By Julie Reardon
At What Price Love?
But because the costs dribbled in $5,000 at a time over the initial estimate of approximately $20,000, and a fierce fighting spirit that never backs down from a challenge (the pup’s, not mine), she is still here. I, however, have had to liquidate a retirement fund, go back to work from a well planned retirement, and am now facing the soul searching of asking myself if it would have been better to let her go. Had I known going in what this would cost, the multiple painful surgeries the pup would face as well as the likely outcome, I would have opted for euthanasia. But 5 weeks into her rehabilitation, it’s not an option: I would still be out that hideous amount of money, and for nothing.
The Poltroon, the injured pup, is a young Chesapeake Bay Retriever, the 9th generation of my own small breeding program begun in 1985. For the past 10 years, I’ve been actively campaigning my Chesapeakes in AKC hunting tests and field trials, along with the occasional show and obedience trials; the 4 generations before the Poltroon titled in all 3 venues. At 18 months, the Poltroon showed great promise and had just come back home from spending a few months with the nation’s top young dog field trial trainer. There, she had been prepping to run derbies in hopes of starting a field trial career. Further, in a breed with small numbers and an even smaller gene pool for champion dogs, hers is an unusual and scarce bloodline that has produced some very good dogs. But she will never be sound enough to compete; her broken body would never hold up to the training needed.
Emotionally, I have a strong attachment to the Poltroon as well. She is the product of a highly anticipated breeding that resulted in a one-puppy litter. As is the case with most singleton puppies, she had to be delivered via C section. And from the moment her dam woke up from the anesthesia, she viewed her pup as the spawn of the devil and wanted nothing to do with her. In fact, she had to be forcibly restrained so the pup could nurse. By the second day, her milk dried up, out of meanness I guessed, although it’s a common occurrence with a single puppy litter. So I bottle raised her—that meant taking her everywhere with me the first six weeks of her life. Because she had no mother or siblings to teach her important social skills, she was a willful and difficult pup. Not mean, but nippy and challenging. If she was a person, she’d probably have a police record for juvenile delinquency. Her basic training took twice as long as most pups I’ve raised. She was and continues to be a fighter, and that is the reason she is still alive.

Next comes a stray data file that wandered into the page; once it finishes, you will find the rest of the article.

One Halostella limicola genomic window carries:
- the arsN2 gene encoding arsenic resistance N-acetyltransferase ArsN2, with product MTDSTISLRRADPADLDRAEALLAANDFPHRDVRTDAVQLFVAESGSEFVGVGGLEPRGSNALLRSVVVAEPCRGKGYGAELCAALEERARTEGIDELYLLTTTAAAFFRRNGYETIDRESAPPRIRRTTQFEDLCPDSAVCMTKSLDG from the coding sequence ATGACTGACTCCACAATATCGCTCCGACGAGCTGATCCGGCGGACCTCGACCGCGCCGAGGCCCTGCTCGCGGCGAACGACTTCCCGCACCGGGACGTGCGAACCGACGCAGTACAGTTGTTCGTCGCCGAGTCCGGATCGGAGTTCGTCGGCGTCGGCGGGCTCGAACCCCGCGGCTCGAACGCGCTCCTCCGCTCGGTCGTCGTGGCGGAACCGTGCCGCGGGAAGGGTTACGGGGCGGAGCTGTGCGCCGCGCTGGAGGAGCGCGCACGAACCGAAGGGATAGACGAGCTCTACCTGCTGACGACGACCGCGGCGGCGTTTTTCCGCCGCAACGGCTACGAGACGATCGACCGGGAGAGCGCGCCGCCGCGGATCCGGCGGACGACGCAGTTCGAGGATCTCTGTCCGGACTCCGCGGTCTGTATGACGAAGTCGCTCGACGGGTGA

Unfortunately, after this was repaired, the femur would no longer fit in the socket and kept dislocating—the Poltroon was a victim of her own excellent hips, deep sockets with perfectly fitted femoral heads. So the repair to her right socket meant she’d need a femoral head osteotomy, or FHO, where the ball of the femur was cut off. Otherwise, she would not be able to stand. Of all her procedures, this one was, perhaps, the hardest to accept. Many small dogs and cats are fine after an FHO, but it is rare a large breed dog can return to full function after this procedure. So the Poltroon’s FHO meant there was now no hope of ever being able to compete or probably even hunt. At this point, the aim is for a moderately normal life as a farm pet.
She is home now, and attacking her rehab the way she has attacked everything else in her life: head on and with gusto. Fortunately I do not have children nor any other financial dependents and am healthy enough to go back to work; some of the money was a nest egg for a new truck to replace my 2002 Chevy that, with 240,000 miles, is on borrowed time. I’ll just have to hope to borrow more time and hope for the best. My crippled dog and I wish you all a Merry Christmas; we’ll be serving oodles of noodles and Ole Roy.